Citing a recent poll revealing a deep cynicism about the elections, Saeid Jafariexplains that “the heated political debate at the top echelons … does not seem to be shared by ordinary Iranians. Multiple woes faced by the Rouhani government — the top one being the failure of the nuclear deal — have deeply disillusioned the Iranian public, killing their expectations for the ballot box. What worsens the apathy is the perceived poor performance by many Reformist lawmakers, who won the 2016 elections and gained the parliamentary majority thanks to a remarkable turnout from a public hoping for change.”
Khamenei, perhaps skittish about a potentially embarrassingly low turnout, felt the need to rally the faithful, and the not so faithful, to get out the vote when he said this week that “a strong parliament depends on a large part of the nation voting. Perhaps someone doesn't like me, but if he/she likes Iran, they should come to the ballot box.”
Rouhani and the Reformists, therefore, may anticipate that the elections will be what Shakespeare termed the “winter of our discontent,” meaning, the worst is upon us, and there is a need to plan for brighter days ahead (“Made glorious summer by this sun of York," to complete the phrase from "Richard III").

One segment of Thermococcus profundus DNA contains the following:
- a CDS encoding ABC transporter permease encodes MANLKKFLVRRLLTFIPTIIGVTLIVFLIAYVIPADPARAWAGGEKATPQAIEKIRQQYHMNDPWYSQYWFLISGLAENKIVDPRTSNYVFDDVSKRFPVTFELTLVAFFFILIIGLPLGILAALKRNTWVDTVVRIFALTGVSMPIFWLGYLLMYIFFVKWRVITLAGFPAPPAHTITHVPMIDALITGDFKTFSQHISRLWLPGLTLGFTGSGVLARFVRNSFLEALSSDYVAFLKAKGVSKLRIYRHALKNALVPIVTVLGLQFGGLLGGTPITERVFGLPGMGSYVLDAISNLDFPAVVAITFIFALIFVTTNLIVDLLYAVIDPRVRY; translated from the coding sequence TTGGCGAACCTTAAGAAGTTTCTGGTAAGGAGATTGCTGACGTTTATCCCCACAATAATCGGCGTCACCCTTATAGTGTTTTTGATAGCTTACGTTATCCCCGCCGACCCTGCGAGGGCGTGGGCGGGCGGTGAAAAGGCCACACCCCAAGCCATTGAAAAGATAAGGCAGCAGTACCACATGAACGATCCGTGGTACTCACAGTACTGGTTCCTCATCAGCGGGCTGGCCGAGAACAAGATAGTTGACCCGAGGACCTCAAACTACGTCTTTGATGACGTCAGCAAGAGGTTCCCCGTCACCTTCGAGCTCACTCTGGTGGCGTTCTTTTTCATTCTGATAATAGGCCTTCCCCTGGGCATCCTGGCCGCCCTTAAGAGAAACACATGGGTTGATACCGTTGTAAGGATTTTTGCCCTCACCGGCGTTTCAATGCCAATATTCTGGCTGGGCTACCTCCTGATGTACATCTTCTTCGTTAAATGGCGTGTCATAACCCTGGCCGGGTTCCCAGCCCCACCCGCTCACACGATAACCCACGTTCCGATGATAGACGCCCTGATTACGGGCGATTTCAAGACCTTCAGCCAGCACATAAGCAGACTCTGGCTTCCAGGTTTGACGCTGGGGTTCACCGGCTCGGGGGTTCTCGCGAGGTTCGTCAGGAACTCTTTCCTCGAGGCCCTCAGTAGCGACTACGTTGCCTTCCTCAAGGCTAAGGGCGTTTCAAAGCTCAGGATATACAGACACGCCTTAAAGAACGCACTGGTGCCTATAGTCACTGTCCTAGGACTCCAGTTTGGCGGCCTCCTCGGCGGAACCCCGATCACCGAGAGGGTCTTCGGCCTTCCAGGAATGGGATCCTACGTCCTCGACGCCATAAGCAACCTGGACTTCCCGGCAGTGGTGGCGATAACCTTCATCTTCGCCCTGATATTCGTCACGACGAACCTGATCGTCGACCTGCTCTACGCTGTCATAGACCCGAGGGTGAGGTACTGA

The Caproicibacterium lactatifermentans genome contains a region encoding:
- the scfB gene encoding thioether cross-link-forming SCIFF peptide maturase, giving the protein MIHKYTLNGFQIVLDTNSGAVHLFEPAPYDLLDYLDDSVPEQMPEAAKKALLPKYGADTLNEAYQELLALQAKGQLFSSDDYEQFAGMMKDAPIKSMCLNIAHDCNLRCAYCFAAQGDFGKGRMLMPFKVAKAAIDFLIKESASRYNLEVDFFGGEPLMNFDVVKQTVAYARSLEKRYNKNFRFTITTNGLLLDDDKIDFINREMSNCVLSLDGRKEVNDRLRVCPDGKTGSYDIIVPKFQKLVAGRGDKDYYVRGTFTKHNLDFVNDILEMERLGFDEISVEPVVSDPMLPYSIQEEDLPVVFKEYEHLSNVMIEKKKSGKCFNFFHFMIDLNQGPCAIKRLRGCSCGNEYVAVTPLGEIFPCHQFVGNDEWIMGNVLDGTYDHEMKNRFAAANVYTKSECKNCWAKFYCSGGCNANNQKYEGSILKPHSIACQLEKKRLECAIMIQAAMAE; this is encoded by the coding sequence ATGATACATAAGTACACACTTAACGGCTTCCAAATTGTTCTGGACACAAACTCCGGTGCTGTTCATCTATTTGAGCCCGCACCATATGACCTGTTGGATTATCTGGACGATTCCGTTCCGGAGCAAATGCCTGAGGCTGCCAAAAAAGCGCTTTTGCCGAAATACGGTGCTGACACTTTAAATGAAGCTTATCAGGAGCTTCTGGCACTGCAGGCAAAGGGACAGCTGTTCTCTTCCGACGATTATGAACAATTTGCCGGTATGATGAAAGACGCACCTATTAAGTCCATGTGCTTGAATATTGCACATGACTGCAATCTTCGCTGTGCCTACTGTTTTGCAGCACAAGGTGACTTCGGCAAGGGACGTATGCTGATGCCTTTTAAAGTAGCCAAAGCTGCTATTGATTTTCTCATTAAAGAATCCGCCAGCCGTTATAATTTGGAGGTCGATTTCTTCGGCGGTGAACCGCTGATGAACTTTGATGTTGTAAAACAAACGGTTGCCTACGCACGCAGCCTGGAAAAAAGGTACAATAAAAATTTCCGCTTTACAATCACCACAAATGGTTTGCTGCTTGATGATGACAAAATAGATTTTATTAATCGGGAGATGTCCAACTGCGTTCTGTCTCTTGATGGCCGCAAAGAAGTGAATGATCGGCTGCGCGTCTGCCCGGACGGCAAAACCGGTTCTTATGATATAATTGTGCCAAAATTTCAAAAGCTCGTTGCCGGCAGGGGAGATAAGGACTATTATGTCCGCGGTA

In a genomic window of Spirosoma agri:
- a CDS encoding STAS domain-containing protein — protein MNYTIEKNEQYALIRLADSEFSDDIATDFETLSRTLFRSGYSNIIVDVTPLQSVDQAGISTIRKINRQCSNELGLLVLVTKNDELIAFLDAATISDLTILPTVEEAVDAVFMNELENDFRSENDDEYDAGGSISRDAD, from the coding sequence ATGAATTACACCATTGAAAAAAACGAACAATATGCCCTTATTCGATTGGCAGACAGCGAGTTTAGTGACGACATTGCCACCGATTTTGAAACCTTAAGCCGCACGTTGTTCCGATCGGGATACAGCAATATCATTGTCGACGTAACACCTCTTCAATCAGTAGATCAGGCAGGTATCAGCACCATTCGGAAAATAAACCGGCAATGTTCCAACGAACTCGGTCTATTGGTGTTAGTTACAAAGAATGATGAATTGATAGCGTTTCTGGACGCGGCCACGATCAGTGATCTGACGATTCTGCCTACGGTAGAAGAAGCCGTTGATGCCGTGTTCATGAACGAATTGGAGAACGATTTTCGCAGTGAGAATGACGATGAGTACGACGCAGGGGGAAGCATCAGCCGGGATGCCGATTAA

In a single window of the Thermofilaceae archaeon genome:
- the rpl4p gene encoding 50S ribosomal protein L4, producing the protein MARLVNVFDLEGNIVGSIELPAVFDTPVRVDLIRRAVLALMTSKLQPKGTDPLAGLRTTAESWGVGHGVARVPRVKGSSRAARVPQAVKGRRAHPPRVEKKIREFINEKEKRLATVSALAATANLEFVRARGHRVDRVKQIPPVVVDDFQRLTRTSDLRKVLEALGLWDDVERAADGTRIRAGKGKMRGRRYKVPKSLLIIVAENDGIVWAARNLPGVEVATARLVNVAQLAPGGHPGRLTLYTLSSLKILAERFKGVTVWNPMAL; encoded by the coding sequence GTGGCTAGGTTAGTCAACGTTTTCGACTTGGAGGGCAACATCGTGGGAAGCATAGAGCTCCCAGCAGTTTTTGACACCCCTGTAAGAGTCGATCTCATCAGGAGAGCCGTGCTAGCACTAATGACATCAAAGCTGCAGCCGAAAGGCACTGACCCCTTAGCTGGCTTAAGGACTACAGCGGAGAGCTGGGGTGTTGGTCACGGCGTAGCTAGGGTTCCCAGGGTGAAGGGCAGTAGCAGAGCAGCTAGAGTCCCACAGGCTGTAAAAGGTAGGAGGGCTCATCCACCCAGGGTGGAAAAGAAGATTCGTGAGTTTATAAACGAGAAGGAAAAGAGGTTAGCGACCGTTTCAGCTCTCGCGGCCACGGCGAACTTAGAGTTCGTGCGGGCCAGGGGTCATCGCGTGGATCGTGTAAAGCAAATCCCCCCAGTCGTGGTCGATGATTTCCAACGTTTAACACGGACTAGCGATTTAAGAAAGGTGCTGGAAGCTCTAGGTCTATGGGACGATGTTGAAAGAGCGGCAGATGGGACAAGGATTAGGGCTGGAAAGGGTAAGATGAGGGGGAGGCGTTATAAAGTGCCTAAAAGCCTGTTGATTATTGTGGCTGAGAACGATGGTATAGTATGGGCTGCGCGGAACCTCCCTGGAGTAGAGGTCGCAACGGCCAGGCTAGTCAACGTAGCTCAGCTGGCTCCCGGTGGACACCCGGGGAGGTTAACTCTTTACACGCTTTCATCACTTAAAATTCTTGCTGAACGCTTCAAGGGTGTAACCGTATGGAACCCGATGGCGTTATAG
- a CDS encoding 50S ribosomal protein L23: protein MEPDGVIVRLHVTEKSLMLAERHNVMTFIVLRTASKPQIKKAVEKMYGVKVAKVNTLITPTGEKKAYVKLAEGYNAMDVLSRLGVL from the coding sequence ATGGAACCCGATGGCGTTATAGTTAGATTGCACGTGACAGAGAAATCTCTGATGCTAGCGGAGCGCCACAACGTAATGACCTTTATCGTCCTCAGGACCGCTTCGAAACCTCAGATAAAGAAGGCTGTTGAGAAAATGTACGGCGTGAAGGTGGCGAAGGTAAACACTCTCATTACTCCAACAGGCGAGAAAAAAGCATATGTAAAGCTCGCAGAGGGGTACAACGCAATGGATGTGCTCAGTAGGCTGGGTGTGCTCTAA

Reformist long game may be to win by losing
Faghihi describes a notion suggested by Reformist political strategist Saeed Hajjarian that the best tack might be to win by losing. That is, the Reformists should more or less concede the current election to prepare for the presidential contest next year. Faghihi explains that is because the “deep state [Khamenei, the IRGC and associated institutions] doesn't allow the Reformist-backed Rouhani to implement his policies, including negotiations with the West. As such, it is better not to waste time and to let the groups representing the deep state take over in order to see harmony in the country.”
Khamenei and the Guardians may have their own long game, hoping to usher in a new generation of conservative leaders who are more in tune with statist and revolutionary principles, and wary of engagement with the United States and the West.
Trump: It's totally up to Iran
Rouhani seems to have little appetite for negotiations with the United States, given the ascendance of hard-liners, and further bad blood over the US killing of Soleimani. The default position in Tehran may be to wait until after the US elections in November to determine if they will be dealing with Trump or with someone else who would support a return to the nuclear deal, or some version of it.